It’s Time to Tell My Story

Today is Mother’s Day, basically, my favorite day of the year. It’s not for the gifts, nor the appreciation that mother’s across the nation receive; although I do love to hear my children and their friends wishing me well and telling me how much they love me … but that’s not all.

Many don’t know this, but I almost didn’t get to be a mom. In a fit of confusion, impulsiveness, sadness and despair I attempted to end my life in 1992. Days later I learned that I was pregnant with my oldest child and chances were that the medication that I attempted to overdose on was in my system as my helpless child was beginning to grow.

The following is MY perception of what happened, others that were present may have a different perception and that’s fine, but that’s your story, this is mine.

I was 18 years old, in 3 weeks time I would be a wife to someone that I had committed to spend the rest of my life with. In a strange twist I began to see things as they were, I stopped looking at him through a lens of perfection and I noticed that everything that attracted me to him was built on lies that I excused when I found out the truth. Reality was that he probably didn’t have the motivation to do much with his life and everything that my mom warned me about was seeming to be accurate.

I was raised that your word is your word and you can’t back down. You stay loyal, you make a commitment and you follow through. Being a teenager I also had this hatred of proving my mom right … I couldn’t go to her and say, “You were right. Can I come back home?” After all, I had left when I was 17 and given up my car in order prove to my parents that I was an adult and could survive.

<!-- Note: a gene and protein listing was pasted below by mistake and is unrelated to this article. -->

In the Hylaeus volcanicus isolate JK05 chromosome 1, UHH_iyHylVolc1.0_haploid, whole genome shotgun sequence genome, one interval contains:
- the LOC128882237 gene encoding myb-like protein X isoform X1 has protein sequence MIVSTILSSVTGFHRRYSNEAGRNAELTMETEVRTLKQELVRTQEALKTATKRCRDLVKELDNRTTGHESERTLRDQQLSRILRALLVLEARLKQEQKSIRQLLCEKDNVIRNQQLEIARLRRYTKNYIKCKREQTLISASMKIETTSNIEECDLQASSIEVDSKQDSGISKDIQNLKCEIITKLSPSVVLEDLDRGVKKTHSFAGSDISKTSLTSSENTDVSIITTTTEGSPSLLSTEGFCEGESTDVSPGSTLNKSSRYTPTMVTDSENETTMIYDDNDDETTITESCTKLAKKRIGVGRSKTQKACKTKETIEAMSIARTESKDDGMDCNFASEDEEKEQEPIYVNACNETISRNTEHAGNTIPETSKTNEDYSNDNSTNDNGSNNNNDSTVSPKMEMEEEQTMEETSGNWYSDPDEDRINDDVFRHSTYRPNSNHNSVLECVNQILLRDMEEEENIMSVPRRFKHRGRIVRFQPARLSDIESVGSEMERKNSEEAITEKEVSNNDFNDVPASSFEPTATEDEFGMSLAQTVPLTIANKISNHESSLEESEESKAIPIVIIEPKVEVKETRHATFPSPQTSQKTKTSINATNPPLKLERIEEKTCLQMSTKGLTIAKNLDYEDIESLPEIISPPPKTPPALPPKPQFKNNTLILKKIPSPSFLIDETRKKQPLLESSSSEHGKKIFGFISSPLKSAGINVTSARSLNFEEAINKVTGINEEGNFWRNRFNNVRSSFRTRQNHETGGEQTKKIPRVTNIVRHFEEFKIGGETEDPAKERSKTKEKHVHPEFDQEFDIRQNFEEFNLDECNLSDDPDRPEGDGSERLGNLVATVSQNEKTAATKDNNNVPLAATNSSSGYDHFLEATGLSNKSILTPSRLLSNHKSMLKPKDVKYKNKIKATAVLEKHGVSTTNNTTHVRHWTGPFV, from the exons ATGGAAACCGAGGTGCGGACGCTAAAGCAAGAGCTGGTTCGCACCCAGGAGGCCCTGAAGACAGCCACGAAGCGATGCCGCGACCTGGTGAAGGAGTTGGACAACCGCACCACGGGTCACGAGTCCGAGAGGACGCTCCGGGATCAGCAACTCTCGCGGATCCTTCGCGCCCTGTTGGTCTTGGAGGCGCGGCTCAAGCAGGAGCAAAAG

Now, 26 years later, I don’t even remember what our argument was about, but at that time it was obviously a life or death discussion to me. Quietly, I opened up my cedar chest (a graduation gift from my parents) where the medication was stored. I dug through the contents until I found a box of over the counter sleep aid, not melatonin, the real stuff, the stuff that takes you out in a … dream.

When he realized what I had done he went to tell him mother, whom we were living with. To this day I remember her words, “Get her out of here, I don’t want her dying here.” In that moment I realized that her words were a reflection of my worth; it wasn’t about keeping me alive, or getting me help, it was about her not having to deal with authorities coming into her home to remove my body.

I was taken to the hospital, I remember being to angry about being saved to talk to anyone … I just wanted to be left alone to die. A hose was shoved up my nose and fished into my stomach to pump out the contents of my wishful death. That hose cut off my ability to talk and I couldn’t have been more pleased, it was the closest that I could get to being isolated from the world.

Hospital staff were questioning my fiancé about the events of the evening, but he kept repeating the lie that he had told me to say on our way to the hospital. She has severe back pain from a car accident last year. She must have gotten her medications mixed up and in her tired state took more than necessary.

The nurse came to my bedside and told me that they would remove the hose leading to my stomach if I could promise to drink a glass of “charcoal” I agreed, not realizing that yes, they do serve charcoal in the emergency room.